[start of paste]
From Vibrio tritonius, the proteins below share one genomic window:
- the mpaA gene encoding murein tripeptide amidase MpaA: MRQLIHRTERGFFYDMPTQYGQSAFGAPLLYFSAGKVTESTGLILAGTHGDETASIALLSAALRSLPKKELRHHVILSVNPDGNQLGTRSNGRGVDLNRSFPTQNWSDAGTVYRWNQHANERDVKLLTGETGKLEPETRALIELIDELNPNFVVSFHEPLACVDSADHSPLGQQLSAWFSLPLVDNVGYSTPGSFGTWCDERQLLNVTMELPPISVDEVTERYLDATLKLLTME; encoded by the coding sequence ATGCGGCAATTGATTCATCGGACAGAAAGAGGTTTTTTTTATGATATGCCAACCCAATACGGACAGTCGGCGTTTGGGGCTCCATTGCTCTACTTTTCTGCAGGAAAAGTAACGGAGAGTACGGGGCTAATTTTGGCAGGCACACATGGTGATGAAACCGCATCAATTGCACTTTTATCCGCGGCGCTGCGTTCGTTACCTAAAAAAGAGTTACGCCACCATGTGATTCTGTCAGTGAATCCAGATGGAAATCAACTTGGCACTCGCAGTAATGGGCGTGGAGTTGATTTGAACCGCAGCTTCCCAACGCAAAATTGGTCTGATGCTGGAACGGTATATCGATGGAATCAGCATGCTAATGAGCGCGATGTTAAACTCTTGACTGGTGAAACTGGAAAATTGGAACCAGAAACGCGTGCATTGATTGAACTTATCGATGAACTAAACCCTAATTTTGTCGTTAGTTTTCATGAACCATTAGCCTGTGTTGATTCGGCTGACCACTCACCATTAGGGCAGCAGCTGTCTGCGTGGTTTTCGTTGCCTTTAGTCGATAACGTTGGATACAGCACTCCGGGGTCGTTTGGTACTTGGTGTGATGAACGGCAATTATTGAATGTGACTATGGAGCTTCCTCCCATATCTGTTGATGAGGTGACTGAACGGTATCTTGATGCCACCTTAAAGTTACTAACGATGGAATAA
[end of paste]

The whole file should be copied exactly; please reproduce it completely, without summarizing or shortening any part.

From Vibrio tritonius, the proteins below share one genomic window:
- the mpaA gene encoding murein tripeptide amidase MpaA: MRQLIHRTERGFFYDMPTQYGQSAFGAPLLYFSAGKVTESTGLILAGTHGDETASIALLSAALRSLPKKELRHHVILSVNPDGNQLGTRSNGRGVDLNRSFPTQNWSDAGTVYRWNQHANERDVKLLTGETGKLEPETRALIELIDELNPNFVVSFHEPLACVDSADHSPLGQQLSAWFSLPLVDNVGYSTPGSFGTWCDERQLLNVTMELPPISVDEVTERYLDATLKLLTME; encoded by the coding sequence ATGCGGCAATTGATTCATCGGACAGAAAGAGGTTTTTTTTATGATATGCCAACCCAATACGGACAGTCGGCGTTTGGGGCTCCATTGCTCTACTTTTCTGCAGGAAAAGTAACGGAGAGTACGGGGCTAATTTTGGCAGGCACACATGGTGATGAAACCGCATCAATTGCACTTTTATCCGCGGCGCTGCGTTCGTTACCTAAAAAAGAGTTACGCCACCATGTGATTCTGTCAGTGAATCCAGATGGAAATCAACTTGGCACTCGCAGTAATGGGCGTGGAGTTGATTTGAACCGCAGCTTCCCAACGCAAAATTGGTCTGATGCTGGAACGGTATATCGATGGAATCAGCATGCTAATGAGCGCGATGTTAAACTCTTGACTGGTGAAACTGGAAAATTGGAACCAGAAACGCGTGCATTGATTGAACTTATCGATGAACTAAACCCTAATTTTGTCGTTAGTTTTCATGAACCATTAGCCTGTGTTGATTCGGCTGACCACTCACCATTAGGGCAGCAGCTGTCTGCGTGGTTTTCGTTGCCTTTAGTCGATAACGTTGGATACAGCACTCCGGGGTCGTTTGGTACTTGGTGTGATGAACGGCAATTATTGAATGTGACTATGGAGCTTCCTCCCATATCTGTTGATGAGGTGACTGAACGGTATCTTGATGCCACCTTAAAGTTACTAACGATGGAATAA